Anglican priests working in the Solomon Islands are being recruited to monitor rising sea-levels caused by global warming.

Dubbed “Green Apostles”, the clerics will gather information from most of the 900 islands that make up the Melanesian state of the Solomon Islands, where houses have been inundated and wells and farmland polluted by salt water. Several communities have already had to abandon their homes to move elsewhere.

“We are using priests as scientists,” the Rt Revd Mark Rylands, a bishop in the Exeter diocese which has historic links with the diocese of Melanesia, said. He discussed the project with the South Sea diocese’s bishops when he attended last month’s enthronement of the new Archbishop of Melanesia, the Most Revd Leonard Dawea.

“They were very keen as it’s such an immediate problem for them,” he said. “They will get the clergy involved, and the clergy are saying they will get their congregations to help. When they say morning prayers regularly, they can take the observations at the same time.

“We are hopeful that the church will become pioneers in some important research for the whole planet. It is a small thing, but it might make a huge difference. We will show we have real scientific evidence, not just anecdotal stories about the effects of global warming.”

For the next decade, they will take a daily series of readings from high-tide levels to temperatures, to provide an accurate record of climate change. “The challenge is maintaining this for up to a decade,” said Bishop Rylands, who chairs the Melanesian Mission UK which supports the Anglican church in the region. “We can find partners to go out and help, and resources to pay people to oversee and co-ordinate the project.

“We will work with the schools, and possibly establish a course at the Bishop Patteson theological college for ordinands on the care of creation based on biblical texts, such as John 3.16 about ‘God so loved the world’ — the world there meaning not just people, but the whole creation.”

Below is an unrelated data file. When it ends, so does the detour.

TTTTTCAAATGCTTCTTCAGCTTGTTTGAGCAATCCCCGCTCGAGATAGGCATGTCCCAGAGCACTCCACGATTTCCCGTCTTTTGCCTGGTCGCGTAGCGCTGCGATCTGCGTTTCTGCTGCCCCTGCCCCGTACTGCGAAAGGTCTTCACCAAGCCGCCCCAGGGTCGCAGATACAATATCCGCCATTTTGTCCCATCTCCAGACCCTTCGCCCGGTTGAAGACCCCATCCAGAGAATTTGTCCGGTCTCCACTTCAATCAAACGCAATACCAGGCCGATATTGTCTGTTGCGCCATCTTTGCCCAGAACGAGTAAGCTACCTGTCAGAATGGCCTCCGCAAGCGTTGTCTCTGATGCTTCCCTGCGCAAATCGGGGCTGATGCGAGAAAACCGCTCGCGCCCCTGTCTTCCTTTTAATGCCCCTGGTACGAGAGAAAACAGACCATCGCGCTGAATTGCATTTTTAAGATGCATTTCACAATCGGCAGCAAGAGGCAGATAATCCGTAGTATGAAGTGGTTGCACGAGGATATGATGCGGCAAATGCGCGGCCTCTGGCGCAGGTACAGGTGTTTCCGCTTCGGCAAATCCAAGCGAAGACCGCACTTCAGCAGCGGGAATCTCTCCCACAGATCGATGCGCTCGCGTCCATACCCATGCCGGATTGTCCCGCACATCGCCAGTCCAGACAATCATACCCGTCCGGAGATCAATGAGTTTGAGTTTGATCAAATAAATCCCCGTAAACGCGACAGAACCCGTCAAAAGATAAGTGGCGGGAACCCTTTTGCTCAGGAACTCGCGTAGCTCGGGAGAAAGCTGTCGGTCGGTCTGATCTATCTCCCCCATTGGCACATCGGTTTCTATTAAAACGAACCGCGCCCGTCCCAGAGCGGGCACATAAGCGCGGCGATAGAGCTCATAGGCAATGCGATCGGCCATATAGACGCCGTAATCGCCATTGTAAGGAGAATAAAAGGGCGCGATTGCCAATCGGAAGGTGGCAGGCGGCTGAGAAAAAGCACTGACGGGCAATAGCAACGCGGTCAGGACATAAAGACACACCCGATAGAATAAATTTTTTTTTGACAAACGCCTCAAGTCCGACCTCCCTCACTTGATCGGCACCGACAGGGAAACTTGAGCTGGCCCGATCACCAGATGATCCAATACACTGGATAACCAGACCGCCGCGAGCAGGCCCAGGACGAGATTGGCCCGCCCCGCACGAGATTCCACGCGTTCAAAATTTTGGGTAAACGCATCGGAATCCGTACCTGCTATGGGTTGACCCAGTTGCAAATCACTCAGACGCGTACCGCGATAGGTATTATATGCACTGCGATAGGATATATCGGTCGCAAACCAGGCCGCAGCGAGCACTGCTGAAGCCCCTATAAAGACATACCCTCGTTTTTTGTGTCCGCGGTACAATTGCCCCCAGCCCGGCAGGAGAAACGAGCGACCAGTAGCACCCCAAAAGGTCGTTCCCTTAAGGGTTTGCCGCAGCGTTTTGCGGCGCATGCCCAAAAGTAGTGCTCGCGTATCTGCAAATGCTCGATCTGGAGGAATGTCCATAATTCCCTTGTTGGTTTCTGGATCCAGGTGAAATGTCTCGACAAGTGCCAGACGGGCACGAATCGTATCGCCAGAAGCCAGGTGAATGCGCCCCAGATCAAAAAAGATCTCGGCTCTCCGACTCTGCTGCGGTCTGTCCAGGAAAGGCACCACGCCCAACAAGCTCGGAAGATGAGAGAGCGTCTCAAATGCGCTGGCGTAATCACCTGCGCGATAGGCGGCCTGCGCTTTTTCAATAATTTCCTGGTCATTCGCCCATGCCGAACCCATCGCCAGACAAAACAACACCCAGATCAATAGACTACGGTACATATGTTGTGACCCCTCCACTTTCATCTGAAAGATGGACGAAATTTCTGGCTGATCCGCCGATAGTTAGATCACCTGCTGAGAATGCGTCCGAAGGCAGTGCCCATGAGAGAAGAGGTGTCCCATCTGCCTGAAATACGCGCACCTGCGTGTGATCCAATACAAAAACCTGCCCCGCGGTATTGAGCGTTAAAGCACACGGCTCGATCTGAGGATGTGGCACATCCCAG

The project is one of many environmental schemes that the Melanesian Mission is supporting with UK researchers. It is lead by Professor Ivan Haigh, an associate professor at Southampton University’s department of Oceanography, who has a Ph.D. student based in the Solomon Islands.

On Thursday of last week, Dr Haigh outlined the work at an event in Exeter Cathedral, when the film maker Alex Leger spoke of his experiences in the Solomons. He first visited in 1966, when he saw the homes of the 400 inhabitants of Walande island standing on the coral just half a metre above the mean high tide. By 2002, the population had increased to 1200, and they had raised their houses on stilts to escape the water. By 2016, however, all but one of the buildings had been washed away, and only four people remained.

“At least a dozen islands have been abandoned, and more will be,” Mr Leger said. “The polar ice melt is accelerating exponentially, and a lot of islands around the world, including the Solomons, are going to be under water.

“It is only by monitoring the activity through local priests that the scientific evidence can be gathered to show what is happening. . . No one else on these islands is paid to do anything, they just live off the land and the sea; so they are the one ‘hired hand’ we can call on to gather this information.”